In one embodiment, distinction-symbols are present within the UPC, serial number, or both, which identify the code as UPC or serial number. The distinction symbols prevent the scanning system from reading a serial number, and treating it as a UPC. Other approaches to distinguishing the identity code from serial numbers are possible. For example, each may be required to be written in a specific, different syntax, or different lengths, and so on.
In addition, block 105 in FIG. 5 records the time-of-day of the withdrawal. The information detected by block 105 (identity code, serial number, and time-of-day) is transmitted to a server, or system of servers 125 in FIG. 6 along bus 12, for use later.
It is pointed out that bus 12 is used to control the EPLs, and also to receive data scanned by the readers 120. This is not required: separate communication links can be used.
In the alternate approach, block 110 in FIG. 5 writes the time-of-day when the withdrawal occurred to the RFID device 53 in FIG. 3. That is, after withdrawal of the item from its display point, the RFID device, or equivalent, now bears a time-stamp. This time information is used later, as will be explained.
The steps of blocks 100, 105, and 110, as appropriate, are repeated for every item selected by the customer, or for specific items, if EPLs do not apply to all items. For example, fresh vegetables may not be labeled by RFID devices.
In block 115, the customer reaches a check-out station. For each item to be purchased, a point-of-sale terminal 25 in FIG. 6 obtains a set of data, as indicated in block 115 in FIG. 5. The particular set of data obtained may be different in different cases, depending on the approach taken to ascertain the price of the items.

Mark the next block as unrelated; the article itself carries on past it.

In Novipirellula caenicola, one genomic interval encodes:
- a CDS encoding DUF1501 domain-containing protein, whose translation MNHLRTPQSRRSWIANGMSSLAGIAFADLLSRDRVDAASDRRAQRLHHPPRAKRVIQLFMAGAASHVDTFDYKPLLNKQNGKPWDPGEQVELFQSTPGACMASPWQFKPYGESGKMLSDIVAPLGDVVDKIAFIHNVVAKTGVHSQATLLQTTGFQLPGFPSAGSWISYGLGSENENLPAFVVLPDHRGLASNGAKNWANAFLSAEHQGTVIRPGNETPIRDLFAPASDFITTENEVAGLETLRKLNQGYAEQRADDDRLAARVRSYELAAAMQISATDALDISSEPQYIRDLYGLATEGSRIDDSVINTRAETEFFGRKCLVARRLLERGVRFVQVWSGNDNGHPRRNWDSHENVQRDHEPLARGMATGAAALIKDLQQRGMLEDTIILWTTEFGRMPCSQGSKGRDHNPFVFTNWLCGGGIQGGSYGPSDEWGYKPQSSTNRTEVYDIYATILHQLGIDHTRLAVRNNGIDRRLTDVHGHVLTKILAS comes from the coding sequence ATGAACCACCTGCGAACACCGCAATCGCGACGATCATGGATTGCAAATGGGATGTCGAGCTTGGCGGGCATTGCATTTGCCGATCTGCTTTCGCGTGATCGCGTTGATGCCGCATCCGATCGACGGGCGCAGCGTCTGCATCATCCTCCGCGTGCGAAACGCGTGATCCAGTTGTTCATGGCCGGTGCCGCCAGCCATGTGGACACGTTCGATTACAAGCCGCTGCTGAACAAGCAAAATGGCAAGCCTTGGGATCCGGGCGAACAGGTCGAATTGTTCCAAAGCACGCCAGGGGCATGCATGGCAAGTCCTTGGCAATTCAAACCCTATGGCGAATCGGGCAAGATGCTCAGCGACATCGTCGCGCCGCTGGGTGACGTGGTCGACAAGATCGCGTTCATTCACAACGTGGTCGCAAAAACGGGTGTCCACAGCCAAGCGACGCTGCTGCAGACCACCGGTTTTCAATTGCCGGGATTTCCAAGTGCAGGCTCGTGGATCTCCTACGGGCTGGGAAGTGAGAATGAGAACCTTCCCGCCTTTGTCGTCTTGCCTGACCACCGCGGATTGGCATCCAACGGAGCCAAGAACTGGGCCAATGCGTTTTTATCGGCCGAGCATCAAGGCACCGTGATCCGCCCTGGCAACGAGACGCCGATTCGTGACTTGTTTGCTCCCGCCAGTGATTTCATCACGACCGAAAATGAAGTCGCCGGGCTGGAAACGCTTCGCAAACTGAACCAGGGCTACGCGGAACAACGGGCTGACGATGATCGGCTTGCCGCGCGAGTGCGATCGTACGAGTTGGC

The overall goal is to ascertain the price previously displayed by the EPL for each item, when each item was selected. In pursuit of this goal, the system obtains all, or part, of the triplet of (UPC/serial-number/time of selection). That is, depending on the approach taken, the entire triplet may not be necessary. For example, if the step of block 110 was utilized, the serial number is not necessary, because the time of withdrawal was written onto the item itself.
Block 118 indicates that the invention ascertains the price of the item. For example, the system of servers 125 in FIG. 6 can maintain a file FF containing some of the data illustrated in FIG. 7. The file FF contains, in column 121, the times when the EPL for each product changed. Alternately, and not shown, the file FF contains data indicating, for the last 24 hours, every price displayed by each EPL, and time periods each price was displayed. That is, the file FF contains a historical record of the prices displayed by each EPL, and the corresponding times for each price.
The file FF is used as a look-up table, to ascertain the price displayed by the EPL for each product, based on the time of withdrawal ascertained in blocks 105 or 110.
In addition, depending on the approach taken, the file FF may also contain the times of withdrawals of each product, which were recorded in block 105 in FIG. 5. Several examples will illustrate some different approaches.
Assume that product A is labeled with (1) a UPC, or equivalent, and (2) a serial number. When the product A is selected by the customer, a scanner 120 in FIG. 6 reads the UPC and the serial number. The scanner 120 informs the server system 125 of those two items of data. The server system 125 records the time of day for that particular UPC/serial-number combination, indicated by entry “T1” in file FF in FIG. 7.